Updating mandates to align with net-zero goals is a necessary but insufficient condition for accelerating provincial electricity system transformation. There are simply too many possible pathways to net zero for utility regulators to have a defensible basis for their decisions, and these bodies are not in the business of policymaking.

An energy vision is a document that provides regulators and other actors with signposts for a province‚Äôs energy transition, and guides their implementation and oversight of it. Such vision documents would be produced by provincial and territorial governments, setting out their vision on which pathways to net zero the province plans to walk ‚Äď or avoid. While these vision documents would be non-binding and high-level, they would provide clear direction from government while leaving the details of how to deliver on the government‚Äôs vision to the expert bodies charged with operation and oversight of electricity systems.

Condition 4: Participating in information exchange

The fourth and final condition would require provinces to participate in forums where they would share experience and data and have the opportunity to collaborate on shared challenges. While the findings, best practices, or recommendations that emerge from these forums would be non-binding on the provincial governments and public institutions that participate in them, they would nevertheless help break down some of the silos that exist across provincial systems.

Encouraging provincial action while not overstepping

Under this model, financial support from the federal government would be secured through agreements negotiated between individual provinces and the federal government. Provinces would have a direct financial incentive to agree to the conditions outlined above because of the significant potential for defraying system investment costs ‚Äď which would benefit their ratepayers.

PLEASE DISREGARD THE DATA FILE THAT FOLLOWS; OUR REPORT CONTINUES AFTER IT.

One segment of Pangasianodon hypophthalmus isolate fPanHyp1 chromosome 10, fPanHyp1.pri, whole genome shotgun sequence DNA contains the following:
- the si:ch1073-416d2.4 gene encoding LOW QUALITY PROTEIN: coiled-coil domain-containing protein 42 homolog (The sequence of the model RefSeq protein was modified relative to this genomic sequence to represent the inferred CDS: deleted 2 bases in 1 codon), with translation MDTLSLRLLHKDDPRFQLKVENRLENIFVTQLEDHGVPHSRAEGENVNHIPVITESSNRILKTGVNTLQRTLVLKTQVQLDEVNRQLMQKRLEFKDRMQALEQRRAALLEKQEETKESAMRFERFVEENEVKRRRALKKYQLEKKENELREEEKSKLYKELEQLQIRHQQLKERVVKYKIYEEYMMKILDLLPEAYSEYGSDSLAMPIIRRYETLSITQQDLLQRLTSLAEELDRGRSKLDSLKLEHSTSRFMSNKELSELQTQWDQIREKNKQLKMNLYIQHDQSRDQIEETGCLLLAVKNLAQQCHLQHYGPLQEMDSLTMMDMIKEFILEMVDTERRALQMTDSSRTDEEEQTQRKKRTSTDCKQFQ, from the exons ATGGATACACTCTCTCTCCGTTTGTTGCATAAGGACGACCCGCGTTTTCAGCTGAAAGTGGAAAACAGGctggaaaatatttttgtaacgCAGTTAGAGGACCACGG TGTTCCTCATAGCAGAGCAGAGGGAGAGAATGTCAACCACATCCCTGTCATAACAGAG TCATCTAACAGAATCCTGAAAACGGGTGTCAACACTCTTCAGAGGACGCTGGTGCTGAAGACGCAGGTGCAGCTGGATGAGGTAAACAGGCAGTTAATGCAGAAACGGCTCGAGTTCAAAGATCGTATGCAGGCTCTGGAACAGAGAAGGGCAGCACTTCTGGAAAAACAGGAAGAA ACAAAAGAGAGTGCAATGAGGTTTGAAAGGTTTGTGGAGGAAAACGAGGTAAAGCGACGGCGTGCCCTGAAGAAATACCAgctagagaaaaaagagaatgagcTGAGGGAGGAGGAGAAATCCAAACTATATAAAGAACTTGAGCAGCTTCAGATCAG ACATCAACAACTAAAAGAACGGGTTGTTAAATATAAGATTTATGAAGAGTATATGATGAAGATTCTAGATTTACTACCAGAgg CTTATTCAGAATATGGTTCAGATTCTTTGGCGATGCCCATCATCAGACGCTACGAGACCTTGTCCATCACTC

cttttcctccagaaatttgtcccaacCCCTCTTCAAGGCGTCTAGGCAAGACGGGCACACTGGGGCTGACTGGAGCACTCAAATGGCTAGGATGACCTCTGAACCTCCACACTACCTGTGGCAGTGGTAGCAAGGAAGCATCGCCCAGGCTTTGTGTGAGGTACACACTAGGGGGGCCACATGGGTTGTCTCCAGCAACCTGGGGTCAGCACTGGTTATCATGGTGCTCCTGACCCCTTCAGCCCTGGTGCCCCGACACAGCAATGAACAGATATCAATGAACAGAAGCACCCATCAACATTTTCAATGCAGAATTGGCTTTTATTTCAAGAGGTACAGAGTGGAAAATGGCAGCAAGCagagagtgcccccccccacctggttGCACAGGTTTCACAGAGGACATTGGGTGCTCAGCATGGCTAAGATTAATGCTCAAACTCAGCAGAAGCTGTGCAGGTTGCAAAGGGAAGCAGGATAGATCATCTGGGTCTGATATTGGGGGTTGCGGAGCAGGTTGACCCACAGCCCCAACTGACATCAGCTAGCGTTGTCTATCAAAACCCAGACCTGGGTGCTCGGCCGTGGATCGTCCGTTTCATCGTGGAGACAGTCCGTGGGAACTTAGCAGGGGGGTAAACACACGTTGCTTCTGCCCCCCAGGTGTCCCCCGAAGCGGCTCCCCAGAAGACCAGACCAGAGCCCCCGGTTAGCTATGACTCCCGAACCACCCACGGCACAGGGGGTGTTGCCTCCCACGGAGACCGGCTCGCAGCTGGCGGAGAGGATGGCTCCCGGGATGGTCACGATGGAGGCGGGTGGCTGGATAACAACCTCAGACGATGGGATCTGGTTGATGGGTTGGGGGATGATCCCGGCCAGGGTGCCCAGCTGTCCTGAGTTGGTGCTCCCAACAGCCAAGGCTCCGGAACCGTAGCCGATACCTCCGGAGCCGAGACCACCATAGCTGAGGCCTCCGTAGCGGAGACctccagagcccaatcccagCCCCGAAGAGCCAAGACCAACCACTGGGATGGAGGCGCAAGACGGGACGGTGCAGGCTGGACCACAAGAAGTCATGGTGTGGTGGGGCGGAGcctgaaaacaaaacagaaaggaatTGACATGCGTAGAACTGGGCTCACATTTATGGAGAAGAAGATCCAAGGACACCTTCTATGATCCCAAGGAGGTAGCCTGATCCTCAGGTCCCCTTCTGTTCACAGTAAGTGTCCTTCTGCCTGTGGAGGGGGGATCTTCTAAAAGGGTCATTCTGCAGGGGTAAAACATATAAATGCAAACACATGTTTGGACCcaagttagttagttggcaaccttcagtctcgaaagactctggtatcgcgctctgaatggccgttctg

The federal government, for its part, would have a way of driving meaningful policy change at the provincial level. (The federal government could also strengthen the incentive provinces have to sign on by offering not only access to the Clean Electricity Investment Tax Credit under the agreements, but also the Canadian Infrastructure Bank financing and funds from the Smart Renewables and Electrification Pathways Program seen in figure 1.)

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Critically, the conditions specified in the agreements would respect provincial jurisdiction over electricity by leaving provinces with full discretion over the details of how they are implemented. For example, the content of provinces’ net-zero energy visions would be entirely at their discretion. In this way, the conditions represent a relatively nonprescriptive way for the federal government to enable and accelerate the transformation of provincial and territorial systems and build the 21st-century energy infrastructure Canadians need.

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JD
Jason Dion is senior research director at Canadian Climate Institute.